Introduction to Legal realism and Jerome Frank:
Legal realism is a concept that holds that law must consider existing social
interests and public policy. According to legal realism, when determining a
matter in a court of law, judges examine not just abstract laws but also public
policy and societal interests. Legal realism shifted the emphasis of early law
studies away from written law codes and legal systems and toward a social link
and culture-based approach. This change may be described as law in action vs.
law in books.
He was a proponent of the 'American school of realism' and played an important
role in the advancement of American legal realism1. He was a constructive legal
sceptic who questioned everything and took nothing for granted in everyday
terms, as well as holding a traditional understanding of the law. Among his most
renowned and controversial works is "Law and the Modern Mind", in which he
introduced the notion of "legal myth
Frank claimed that court decisions were largely driven by the psychological
influences on the individual judge. He highlighted the psychological basis of
judicial decision-making, saying that banal matters like what a judge ate for
breakfast might affect a court's judgement. When the law is so fluid and
malleable, Frank believes it is dishonest for the legal profession to promote
the idea that it is clearly knowable or exactly foreseeable.
Law according to Jerome Frank:
"Law is what the Court has decided in respect of any particular set of facts
prior to such decision, the opinion of lawyers is only a guess as to what the
Court will decide and this cannot be treated as law unless the court decides so
by its judicial pronouncement."2
Frank stated that the meaning of the law varies from person to person and that
there is no perfect explanation for the meaning of the law. Instead, he proposed
"Court law" to gain a general idea of what law means in practice. The term
"court law" refers to real law made up of particular previous judgments as well
as probable law made up of predictions of specific future decisions, with the
latter being what a client is most concerned with when visiting a lawyer.
In every case, according to him, the law is:
- Actual law, i.e., a particular previous ruling pertaining to that scenario
- Probable law, i.e., an educated prediction about a certain future
It is unfortunate that Jeromey Frank was unable to adopt an observant stance,
which may have been a required conclusion from his own psychoanalytical
Legal realism and skepticism as per Jerome Frank:Jerome Frank split realists into two camps:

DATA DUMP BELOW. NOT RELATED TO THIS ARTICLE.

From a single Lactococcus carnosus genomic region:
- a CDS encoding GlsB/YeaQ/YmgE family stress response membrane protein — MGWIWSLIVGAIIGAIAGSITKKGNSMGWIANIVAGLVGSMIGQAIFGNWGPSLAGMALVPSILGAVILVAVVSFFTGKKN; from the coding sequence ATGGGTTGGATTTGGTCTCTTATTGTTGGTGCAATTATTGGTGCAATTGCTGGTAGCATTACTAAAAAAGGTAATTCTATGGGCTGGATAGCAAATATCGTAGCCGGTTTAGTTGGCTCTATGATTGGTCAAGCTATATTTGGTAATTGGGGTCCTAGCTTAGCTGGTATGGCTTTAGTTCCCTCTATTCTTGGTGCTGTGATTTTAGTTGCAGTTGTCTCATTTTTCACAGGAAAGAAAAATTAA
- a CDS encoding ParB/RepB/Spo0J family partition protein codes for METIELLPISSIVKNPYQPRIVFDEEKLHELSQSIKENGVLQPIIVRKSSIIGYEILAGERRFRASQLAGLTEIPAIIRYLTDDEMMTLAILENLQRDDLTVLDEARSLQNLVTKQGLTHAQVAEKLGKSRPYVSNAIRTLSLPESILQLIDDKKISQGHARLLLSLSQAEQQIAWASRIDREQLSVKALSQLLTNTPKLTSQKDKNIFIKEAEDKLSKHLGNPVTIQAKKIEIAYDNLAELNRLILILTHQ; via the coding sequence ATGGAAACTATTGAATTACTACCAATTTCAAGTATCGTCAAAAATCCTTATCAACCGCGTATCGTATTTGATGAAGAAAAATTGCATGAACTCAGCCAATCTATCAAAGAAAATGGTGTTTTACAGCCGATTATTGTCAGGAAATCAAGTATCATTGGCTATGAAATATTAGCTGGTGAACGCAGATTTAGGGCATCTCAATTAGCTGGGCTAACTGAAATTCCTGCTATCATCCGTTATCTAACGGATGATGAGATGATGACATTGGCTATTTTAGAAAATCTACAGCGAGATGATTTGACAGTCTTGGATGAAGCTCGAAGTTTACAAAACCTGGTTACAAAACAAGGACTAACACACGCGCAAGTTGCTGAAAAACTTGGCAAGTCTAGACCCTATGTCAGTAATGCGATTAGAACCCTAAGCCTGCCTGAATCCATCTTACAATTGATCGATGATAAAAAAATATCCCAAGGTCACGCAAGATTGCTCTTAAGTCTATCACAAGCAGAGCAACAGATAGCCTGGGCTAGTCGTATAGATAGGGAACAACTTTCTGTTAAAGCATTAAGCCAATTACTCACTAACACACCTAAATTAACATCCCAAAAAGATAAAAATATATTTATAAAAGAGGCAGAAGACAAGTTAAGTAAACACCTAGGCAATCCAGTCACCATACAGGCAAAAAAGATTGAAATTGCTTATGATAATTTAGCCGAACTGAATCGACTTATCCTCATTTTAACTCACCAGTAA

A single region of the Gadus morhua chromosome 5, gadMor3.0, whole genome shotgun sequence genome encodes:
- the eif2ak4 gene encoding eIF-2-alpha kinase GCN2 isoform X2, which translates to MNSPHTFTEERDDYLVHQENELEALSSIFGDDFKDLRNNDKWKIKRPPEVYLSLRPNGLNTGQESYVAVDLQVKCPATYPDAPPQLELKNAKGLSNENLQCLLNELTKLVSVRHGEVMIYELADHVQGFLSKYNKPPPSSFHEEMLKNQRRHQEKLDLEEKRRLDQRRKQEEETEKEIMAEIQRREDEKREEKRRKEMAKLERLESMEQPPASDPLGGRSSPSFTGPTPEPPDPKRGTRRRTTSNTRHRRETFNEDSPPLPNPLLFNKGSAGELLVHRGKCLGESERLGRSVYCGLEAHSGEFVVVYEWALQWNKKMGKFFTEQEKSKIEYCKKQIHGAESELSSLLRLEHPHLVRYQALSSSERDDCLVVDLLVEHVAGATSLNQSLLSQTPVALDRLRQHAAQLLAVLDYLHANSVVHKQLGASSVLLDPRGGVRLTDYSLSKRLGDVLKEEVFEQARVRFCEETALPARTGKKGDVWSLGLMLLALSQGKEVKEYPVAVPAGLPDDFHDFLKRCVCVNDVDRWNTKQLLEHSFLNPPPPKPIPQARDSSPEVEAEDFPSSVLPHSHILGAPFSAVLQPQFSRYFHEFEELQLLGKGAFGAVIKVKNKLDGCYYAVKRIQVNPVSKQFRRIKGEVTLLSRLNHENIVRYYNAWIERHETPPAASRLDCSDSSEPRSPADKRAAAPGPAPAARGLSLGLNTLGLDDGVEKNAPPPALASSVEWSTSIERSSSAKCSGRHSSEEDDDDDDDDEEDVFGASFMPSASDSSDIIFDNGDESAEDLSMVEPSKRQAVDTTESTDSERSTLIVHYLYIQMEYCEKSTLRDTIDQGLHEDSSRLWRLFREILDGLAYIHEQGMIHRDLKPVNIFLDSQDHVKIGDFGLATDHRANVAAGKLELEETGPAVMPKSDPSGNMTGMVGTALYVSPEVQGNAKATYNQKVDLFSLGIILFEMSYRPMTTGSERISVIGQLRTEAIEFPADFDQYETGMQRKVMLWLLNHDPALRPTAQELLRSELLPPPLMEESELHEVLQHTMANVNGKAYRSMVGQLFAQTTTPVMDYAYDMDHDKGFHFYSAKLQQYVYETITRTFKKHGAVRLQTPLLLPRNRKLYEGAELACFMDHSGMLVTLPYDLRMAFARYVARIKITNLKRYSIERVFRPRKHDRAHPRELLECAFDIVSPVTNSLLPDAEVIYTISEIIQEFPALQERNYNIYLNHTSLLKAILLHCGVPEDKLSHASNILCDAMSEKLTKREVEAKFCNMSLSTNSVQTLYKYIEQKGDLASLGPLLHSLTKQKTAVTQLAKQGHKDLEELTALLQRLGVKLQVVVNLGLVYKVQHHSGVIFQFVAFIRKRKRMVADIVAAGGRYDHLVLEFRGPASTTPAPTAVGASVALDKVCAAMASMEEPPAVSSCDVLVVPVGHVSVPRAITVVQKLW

- Rule Skeptics:
Those who rejected legal standards as a source of consistency
in the law and instead sought consistency in rules drawn from psychology,
anthropology, sociology, economics, politics, and other fields.
- Fact Skeptic:
Who dismissed even this quest for uniformity. All attempts to attain rule
certainty were abandoned, and the difficulties of establishing even the facts in
court was underlined.
Jerome Frank was himself a fact skeptic. Judges, in Frank's opinion, are simply
"living oracles" of the law. They have a basic obligation as judges to behave in
line with societal assumptions or value judgments. For example, A catholic court
would prohibit abortion whereas a progressive court somewhere else would allow
Frank's concept of Legal rules and basic Legal myth:
In his work, he contended the fact that certainty of law is a "legal myth". The
legal decision regarding the question of law is a result of rules and facts
whereby there is no guarantee that if any of those can be understood perfectly.
He advanced that if one wrong is committed there are various facts that may
influence the decision.3
Rules: Facts = Legal decision
His point of view was that while a range of influences that affect court
judgments and legal norms can have a major impact on the decision-making process
and is one of many stimuli, this does not indicate that socio-factors and facts
do not play a part in decision making. He expanded on how various legal
conclusions might be based on differing readings of facts by judges. For
example, in the issue of live-in partnerships in India, the verdicts of various
High courts have differed based on the interpretation of judges.
Affirming the certainty of law as a myth, he humorously quoted:
"Justice is what the judge ate for breakfast.
As Frank considered conviction in the certainty of legal norms to be the result
of a "childish mentality", judges and attorneys should not make decisions based
solely on precedents, but rather on the facts of the case. According to him, the
law is a constructive activity in the hands of judges and attorneys, and so law
should be built on a case-by-case basis. Frank advised judges and legal
academics to publicly admit the gaps and ambiguities in the law and to see law
pragmatically as an instrument for human improvement.
Jerome Frank was a legal pragmatic and his idea of uncertainty of law survives
even in modern scenarios whereby the judicial decisions are being influenced
increasingly by social scenarios and precedents are not blindly followed. The
skeptic approach was much criticized because of the chaos of not following legal
rules to which he denied but this approach was highly influential and
revolutionized the American realist school of thought.
- American legal realism, Knowing What the Law Is (2021).
- Jerome Frank, Law & the modern mind (2017).
- Matthew W. Frank & Robert Jerome Glennon, The iconoclast As Reformer:
JEROME Frank's impact on American law, 84 Michigan Law Review 866 (1986).
- Jerome Frank, Jerome Frank QUOTES FamousQuotes, https://www.famousquotes.com/author/jerome-frank-quotes
(last visited Aug 24, 2021).
- Jerome Frank & W. Friedmann, Legal theory, 59 Harvard Law Review 1004
- Neil Duxbury, Jerome Frank and the legacy of legal realism, 18 Journal
of Law and Society 175 (1991).